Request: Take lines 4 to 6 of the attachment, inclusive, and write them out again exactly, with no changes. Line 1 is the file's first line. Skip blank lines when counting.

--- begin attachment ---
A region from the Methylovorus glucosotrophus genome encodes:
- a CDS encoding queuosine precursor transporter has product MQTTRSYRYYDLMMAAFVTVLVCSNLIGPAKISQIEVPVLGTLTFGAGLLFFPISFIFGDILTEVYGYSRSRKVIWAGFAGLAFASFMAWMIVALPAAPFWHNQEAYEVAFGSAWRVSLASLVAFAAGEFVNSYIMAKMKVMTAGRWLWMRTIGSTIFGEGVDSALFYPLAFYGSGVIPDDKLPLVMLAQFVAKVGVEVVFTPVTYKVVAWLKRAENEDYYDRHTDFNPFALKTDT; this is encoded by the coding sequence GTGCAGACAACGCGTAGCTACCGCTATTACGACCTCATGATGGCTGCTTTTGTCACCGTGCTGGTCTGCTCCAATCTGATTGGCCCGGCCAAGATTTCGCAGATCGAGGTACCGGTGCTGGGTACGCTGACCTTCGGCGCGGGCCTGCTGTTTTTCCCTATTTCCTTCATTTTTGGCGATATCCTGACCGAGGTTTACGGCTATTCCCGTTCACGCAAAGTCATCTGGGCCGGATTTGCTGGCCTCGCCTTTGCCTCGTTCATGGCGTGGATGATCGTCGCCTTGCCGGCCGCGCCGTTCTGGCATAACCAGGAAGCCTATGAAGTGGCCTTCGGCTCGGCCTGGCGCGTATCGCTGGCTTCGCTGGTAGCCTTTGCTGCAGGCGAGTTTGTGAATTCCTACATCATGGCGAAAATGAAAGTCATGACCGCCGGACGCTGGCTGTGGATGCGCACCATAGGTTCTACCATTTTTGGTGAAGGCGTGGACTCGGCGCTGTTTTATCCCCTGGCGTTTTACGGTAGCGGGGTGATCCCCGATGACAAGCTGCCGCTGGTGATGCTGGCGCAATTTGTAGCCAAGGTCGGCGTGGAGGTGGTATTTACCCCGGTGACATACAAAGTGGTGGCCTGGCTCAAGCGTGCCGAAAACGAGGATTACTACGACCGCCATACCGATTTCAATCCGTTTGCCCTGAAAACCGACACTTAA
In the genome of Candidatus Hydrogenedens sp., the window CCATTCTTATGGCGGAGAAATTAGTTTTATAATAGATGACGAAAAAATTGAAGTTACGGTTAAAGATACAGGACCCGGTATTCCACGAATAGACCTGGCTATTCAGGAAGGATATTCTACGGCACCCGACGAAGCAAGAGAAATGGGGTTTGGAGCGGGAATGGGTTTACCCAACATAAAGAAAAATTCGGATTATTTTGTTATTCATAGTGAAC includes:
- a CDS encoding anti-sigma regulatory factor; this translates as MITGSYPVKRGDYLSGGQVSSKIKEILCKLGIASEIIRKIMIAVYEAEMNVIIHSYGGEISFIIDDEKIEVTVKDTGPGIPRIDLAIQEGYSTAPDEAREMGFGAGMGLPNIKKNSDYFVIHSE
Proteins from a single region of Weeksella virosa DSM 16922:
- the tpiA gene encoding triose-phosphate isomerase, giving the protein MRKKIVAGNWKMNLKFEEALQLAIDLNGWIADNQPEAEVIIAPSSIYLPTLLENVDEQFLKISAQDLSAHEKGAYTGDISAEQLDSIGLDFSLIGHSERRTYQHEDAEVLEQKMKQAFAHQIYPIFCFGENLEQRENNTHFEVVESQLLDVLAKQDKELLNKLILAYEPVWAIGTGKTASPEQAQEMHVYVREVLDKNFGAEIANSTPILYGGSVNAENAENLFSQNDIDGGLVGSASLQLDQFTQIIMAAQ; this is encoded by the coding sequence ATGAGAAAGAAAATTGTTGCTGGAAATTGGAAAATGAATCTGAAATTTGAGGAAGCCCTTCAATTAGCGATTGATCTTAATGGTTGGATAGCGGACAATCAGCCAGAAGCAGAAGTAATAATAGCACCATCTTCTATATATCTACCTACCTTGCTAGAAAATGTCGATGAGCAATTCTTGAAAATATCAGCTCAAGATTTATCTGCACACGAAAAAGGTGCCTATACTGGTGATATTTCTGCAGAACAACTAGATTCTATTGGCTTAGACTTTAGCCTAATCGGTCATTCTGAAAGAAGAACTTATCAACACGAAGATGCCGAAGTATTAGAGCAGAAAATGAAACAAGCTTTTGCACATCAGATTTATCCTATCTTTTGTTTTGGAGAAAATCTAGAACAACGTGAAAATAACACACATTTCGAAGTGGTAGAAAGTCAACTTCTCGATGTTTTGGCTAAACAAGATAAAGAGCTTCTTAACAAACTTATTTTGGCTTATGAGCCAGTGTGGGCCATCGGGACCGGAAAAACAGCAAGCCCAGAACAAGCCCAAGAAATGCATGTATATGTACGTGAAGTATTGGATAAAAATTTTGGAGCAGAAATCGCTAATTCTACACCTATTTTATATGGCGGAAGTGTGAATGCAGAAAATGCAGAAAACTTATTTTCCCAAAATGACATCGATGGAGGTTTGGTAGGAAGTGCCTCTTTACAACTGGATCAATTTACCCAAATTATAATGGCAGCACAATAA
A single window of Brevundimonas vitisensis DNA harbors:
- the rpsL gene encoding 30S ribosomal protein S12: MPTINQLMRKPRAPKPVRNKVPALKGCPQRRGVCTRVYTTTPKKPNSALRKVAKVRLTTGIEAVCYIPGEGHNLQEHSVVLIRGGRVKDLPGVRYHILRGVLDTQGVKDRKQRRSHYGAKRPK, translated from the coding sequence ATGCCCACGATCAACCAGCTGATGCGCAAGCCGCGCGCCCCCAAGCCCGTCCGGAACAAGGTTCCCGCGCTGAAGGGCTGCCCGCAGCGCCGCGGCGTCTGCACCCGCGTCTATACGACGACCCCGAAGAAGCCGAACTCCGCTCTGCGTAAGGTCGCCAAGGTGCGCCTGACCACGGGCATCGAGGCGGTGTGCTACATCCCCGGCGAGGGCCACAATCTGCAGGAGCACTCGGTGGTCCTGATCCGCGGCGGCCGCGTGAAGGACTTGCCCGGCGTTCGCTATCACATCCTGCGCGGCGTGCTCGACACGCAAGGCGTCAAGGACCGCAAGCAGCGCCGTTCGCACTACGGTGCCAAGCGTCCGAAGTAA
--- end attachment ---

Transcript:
- a CDS encoding anti-sigma regulatory factor; this translates as MITGSYPVKRGDYLSGGQVSSKIKEILCKLGIASEIIRKIMIAVYEAEMNVIIHSYGGEISFIIDDEKIEVTVKDTGPGIPRIDLAIQEGYSTAPDEAREMGFGAGMGLPNIKKNSDYFVIHSE
Proteins from a single region of Weeksella virosa DSM 16922:
- the tpiA gene encoding triose-phosphate isomerase, giving the protein MRKKIVAGNWKMNLKFEEALQLAIDLNGWIADNQPEAEVIIAPSSIYLPTLLENVDEQFLKISAQDLSAHEKGAYTGDISAEQLDSIGLDFSLIGHSERRTYQHEDAEVLEQKMKQAFAHQIYPIFCFGENLEQRENNTHFEVVESQLLDVLAKQDKELLNKLILAYEPVWAIGTGKTASPEQAQEMHVYVREVLDKNFGAEIANSTPILYGGSVNAENAENLFSQNDIDGGLVGSASLQLDQFTQIIMAAQ; this is encoded by the coding sequence ATGAGAAAGAAAATTGTTGCTGGAAATTGGAAAATGAATCTGAAATTTGAGGAAGCCCTTCAATTAGCGATTGATCTTAATGGTTGGATAGCGGACAATCAGCCAGAAGCAGAAGTAATAATAGCACCATCTTCTATATATCTACCTACCTTGCTAGAAAATGTCGATGAGCAATTCTTGAAAATATCAGCTCAAGATTTATCTGCACACGAAAAAGGTGCCTATACTGGTGATATTTCTGCAGAACAACTAGATTCTATTGGCTTAGACTTTAGCCTAATCGGTCATTCTGAAAGAAGAACTTATCAACACGAAGATGCCGAAGTATTAGAGCAGAAAATGAAACAAGCTTTTGCACATCAGATTTATCCTATCTTTTGTTTTGGAGAAAATCTAGAACAACGTGAAAATAACACACATTTCGAAGTGGTAGAAAGTCAACTTCTCGATGTTTTGGCTAAACAAGATAAAGAGCTTCTTAACAAACTTATTTTGGCTTATGAGCCAGTGTGGGCCATCGGGACCGGAAAAACAGCAAGCCCAGAACAAGCCCAAGAAATGCATGTATATGTACGTGAAGTATTGGATAAAAATTTTGGAGCAGAAATCGCTAATTCTACACCTATTTTATATGGCGGAAGTGTGAATGCAGAAAATGCAGAAAACTTATTTTCCCAAAATGACATCGATGGAGGTTTGGTAGGAAGTGCCTCTTTACAACTGGATCAATTTACCCAAATTATAATGGCAGCACAATAA